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May 16, 2013

This week in power: WoW scuffling, IRS scandal, Newseum, Shavuot message

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A roundup of the most talked about political and global stories in the Jewish world this week:

Kotel fight
Last Friday, the Kotel was a spot for outrage and bickering as the Women of the Wall again arrived to pray on the date of the new month. Only this time they encountered much more resistance than ever before, as "religious teenage girls turned up in large numbers to protest the group’s insistence on praying at the wall in religious garb traditionally worn by men," reported The New York Times. Three people were arrested, though none of them WoW members since the court ruled in their favor some weeks ago and upheld their right to be at the holy site. "A democracy cannot tolerate the stifling of religious freedom, particularly when this freedom is expressed so innocuously with the wearing of tallitot and tefillin," said a Jerusalem Post editorial. "I have to ask. With all the good intention of Israel’s rabbinic leaders, how could they not see that this was going to happen? It isn’t as though protests in the past never had things like this happen. The fact is that this almost always happens," said Harry Maryles at The Jewish Press.

IRS snooping
A bombshell dropped late last week when it was revealed that the Internal Revenue Service had classified some conservative groups differently when it came to seeking tax-exempt status. The IRS quickly apologized. "Taking away a non-profit’s ability to receive tax-exempt charitable contributions is equivalent to a death sentence," said Commentary's John Podhoretz. The scandal hit the Jewish world when The Jewish Press wondered whether it had hit Jewish organizations. But not everyone bought it. "There are some red flags in The Jewish Press story, said geoconger at Patheos. "Though it is characterized as a news story, the article is a one-sided advocacy piece written by an individual closely associated with one of the organizations under IRS scrutiny. No names, dates or details are given though a powerful quote is supplied. Absent a name, it is difficult to judge its veracity."

Venezuelan reveal
Venezuelan President Nicolas Maduro flipped his story after long claiming that he wasn't maintaining ties with Iran, but now he's said publicly that he's not anti-Semitic because he descended from Sephardic Jewish ancestors. Maduro took over for Hugo Chávez, who had been critical of Israel during his reign and didn't exactly warm up to the Jwish Community there. “Chavez also opened the doors of Latin America to some of the world’s worst human rights offenders. In addition to the Iranians and their terrorist proxies, these included Sudan’s Omar Al-Bashir, Qaddafi, Mugabe, Saddam Hussein, and the Assad family," Sammy Eppel, a leader of the Venezuelan Jews, told IsraelNationalNews. Improved relations may come with time.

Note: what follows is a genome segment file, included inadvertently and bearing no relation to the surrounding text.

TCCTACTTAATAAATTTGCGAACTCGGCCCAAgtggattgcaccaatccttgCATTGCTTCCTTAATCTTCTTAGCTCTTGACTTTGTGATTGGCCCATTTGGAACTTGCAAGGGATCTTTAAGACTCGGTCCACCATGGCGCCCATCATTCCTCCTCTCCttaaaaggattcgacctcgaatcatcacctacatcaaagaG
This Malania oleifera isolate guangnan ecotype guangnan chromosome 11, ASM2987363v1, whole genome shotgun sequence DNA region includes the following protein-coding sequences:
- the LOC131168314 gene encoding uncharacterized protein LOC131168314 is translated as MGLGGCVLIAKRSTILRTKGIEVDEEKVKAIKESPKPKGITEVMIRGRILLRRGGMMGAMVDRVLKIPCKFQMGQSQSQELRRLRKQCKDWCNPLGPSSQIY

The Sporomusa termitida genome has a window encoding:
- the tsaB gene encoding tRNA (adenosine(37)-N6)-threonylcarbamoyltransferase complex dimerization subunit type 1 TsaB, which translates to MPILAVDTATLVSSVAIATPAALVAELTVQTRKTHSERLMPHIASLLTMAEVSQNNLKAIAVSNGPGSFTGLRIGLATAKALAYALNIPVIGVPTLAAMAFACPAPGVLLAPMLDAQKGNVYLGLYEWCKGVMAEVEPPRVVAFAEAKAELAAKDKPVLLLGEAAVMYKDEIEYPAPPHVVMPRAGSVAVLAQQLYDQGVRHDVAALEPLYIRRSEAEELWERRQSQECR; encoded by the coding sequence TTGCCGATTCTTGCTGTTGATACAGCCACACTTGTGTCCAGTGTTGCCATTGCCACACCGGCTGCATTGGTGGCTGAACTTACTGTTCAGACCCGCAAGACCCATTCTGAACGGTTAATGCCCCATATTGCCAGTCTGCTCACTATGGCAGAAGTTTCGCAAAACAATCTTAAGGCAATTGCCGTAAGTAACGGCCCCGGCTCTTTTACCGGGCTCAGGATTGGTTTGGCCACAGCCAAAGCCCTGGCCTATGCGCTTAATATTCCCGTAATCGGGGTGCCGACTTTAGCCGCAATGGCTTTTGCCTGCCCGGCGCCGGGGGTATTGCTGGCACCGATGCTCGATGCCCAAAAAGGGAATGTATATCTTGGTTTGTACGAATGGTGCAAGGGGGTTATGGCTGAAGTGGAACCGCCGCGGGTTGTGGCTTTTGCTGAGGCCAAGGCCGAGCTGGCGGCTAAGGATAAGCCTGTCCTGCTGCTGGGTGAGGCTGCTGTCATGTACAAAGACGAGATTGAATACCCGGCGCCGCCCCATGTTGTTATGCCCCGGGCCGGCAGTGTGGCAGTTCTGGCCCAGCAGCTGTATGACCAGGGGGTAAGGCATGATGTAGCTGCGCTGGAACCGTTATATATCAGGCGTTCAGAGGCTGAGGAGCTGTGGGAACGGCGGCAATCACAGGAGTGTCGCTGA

Newseum under fire
Washington, D.C.'s, museum dedicated to media and reporting is reportedly "reconsidering" its decision to honor a slain cameramen employed by a Hamas affiliate. The Newseum wanted to highlght Mahmoud al-Kumi and Hussam Salama, cameramen killed in November by an Israeli strike. They worked for Al Aqsa TV, an arm of Hamas “Serious questions have been raised as to whether two of the individuals included on our initial list of journalists who died covering the news this past year were truly journalists or whether they were engaged in terrorist activities,” the Newseum said. As of early this week, it had merely postponed the honor, not nixed it completely.

Shavuot takeaways
The annual spring festival celebrating the giving of the Torah came around this week, and some people got thoughtful in the leadup. "Shavuot is about participation, not commemoration. About joining a community of listeners. About experiencing the resonance of His expression," wrote Mendel Horowitz in The Jewish Daily Forward. And in each generation, we must recommit ourselves to the text, and to the creator, wrote Steven R. Edelman in the Fay Observer. "God has made a succession of covenants with various people in the history of Jewish faith. He made a covenant with Abram, then he made covenants with Isaac, and again with Jacob. None of the covenants replaced an earlier one. The covenant made at Mount Sinai continues."

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